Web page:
The Irish Health Service Executive (HSE) have asked doctors to stay vigilant despite there being a “low threat” that the Ebola virus, with no known cure, would reach Ireland.
Health authorities in Hong Kong and Birmingham, England, quarantined passengers showing possible symptoms of the Ebola virus. They both tested negative for the virus.
So far the virus has killed 660 people in West Africa. The Ebola virus has no known cure and kills 90 percent of those infected. It causes diarrhea, vomiting and internal and external bleeding.
Last week a Liberian official Patrick Sawyer flew to Lagos, Nigeria via Lome in Togo and died of the disease at a hospital in the Nigerian capital. He began displaying symptoms while in flight.
Sawyer was able to board an international flight while ill. This raised fears that the disease could spread beyond Liberia, Guinea and Sierra Leone, the three countries affected. Sawyer, an American citizen, had been planning to visit his wife and three children in Minnesota in August.
The hospital in Lagos where Sawyer died has been evacuated and is being decontaminated
Following the outbreak in West Africa the Ireland's Health Protection Surveillance Centre (HPSC), a branch of the national Health Serivce Executive (HSE), alerted hospital clinicians and general practioners around the country. Similarly, health officials in the United Kingdom have been warned to remain vigilant for symptoms of the virus.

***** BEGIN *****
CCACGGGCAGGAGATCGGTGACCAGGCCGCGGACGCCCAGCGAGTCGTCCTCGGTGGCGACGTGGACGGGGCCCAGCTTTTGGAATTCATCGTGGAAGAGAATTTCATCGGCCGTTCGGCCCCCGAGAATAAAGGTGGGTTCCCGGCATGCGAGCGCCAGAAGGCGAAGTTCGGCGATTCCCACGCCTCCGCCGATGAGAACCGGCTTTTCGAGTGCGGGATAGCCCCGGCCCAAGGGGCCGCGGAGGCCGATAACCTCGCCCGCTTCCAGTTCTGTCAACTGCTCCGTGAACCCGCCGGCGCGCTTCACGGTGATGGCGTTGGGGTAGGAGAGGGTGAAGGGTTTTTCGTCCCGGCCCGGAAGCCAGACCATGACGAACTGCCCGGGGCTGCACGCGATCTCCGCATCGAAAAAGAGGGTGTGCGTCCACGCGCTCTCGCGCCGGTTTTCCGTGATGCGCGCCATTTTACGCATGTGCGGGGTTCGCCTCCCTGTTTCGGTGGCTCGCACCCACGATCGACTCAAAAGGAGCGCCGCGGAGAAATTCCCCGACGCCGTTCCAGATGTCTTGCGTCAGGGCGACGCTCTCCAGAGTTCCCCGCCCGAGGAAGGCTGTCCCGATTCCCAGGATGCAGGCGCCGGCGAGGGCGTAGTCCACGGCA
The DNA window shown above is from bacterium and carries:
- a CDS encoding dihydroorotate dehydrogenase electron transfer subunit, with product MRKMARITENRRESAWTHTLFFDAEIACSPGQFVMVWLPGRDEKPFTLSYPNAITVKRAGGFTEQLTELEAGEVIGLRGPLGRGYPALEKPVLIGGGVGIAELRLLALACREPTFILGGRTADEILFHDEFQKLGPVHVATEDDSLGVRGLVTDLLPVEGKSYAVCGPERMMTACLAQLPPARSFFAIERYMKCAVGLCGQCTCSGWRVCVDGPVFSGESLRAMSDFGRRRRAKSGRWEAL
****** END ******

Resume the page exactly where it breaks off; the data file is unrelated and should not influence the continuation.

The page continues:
A spokesperson for the HSE said, “The HSE HPSC was alerted to this EVD Outbreak in March 2014 and the HPSC immediately alerted hospital clinicians and GPs around the country of the outbreak.
“While the outbreak of EVD in West Africa is the largest ever such outbreak on record, the likelihood of the disease appearing in Ireland is very low.”
They added that Ireland is "well equipped and its doctors and nurses supplied with specialist knowledge" to deal with a case of the virus effectively.
“Ireland has a National Isolation Unit (NIU) located at the Mater Misericordiae Hospital in Dublin and is the national referral centre for high risk suspected and confirmed cases of VHF and other serious infectious diseases,” the spokesperson added.
Ebola was first recorded during two simultaneous outbreaks in 1976 Nzara, Sudan, and Yambuku, a village in the Democratic Republic of Congo (DRC) situated near the Ebola River.
Fruit bats are believed to have been the natural hosts of the virus and it was passed to humans through close contact with blood, organs or other bodily fluids.
Healthcare workers are at the highest risk of infection as the virus spreads through direct contact with bodily fluids.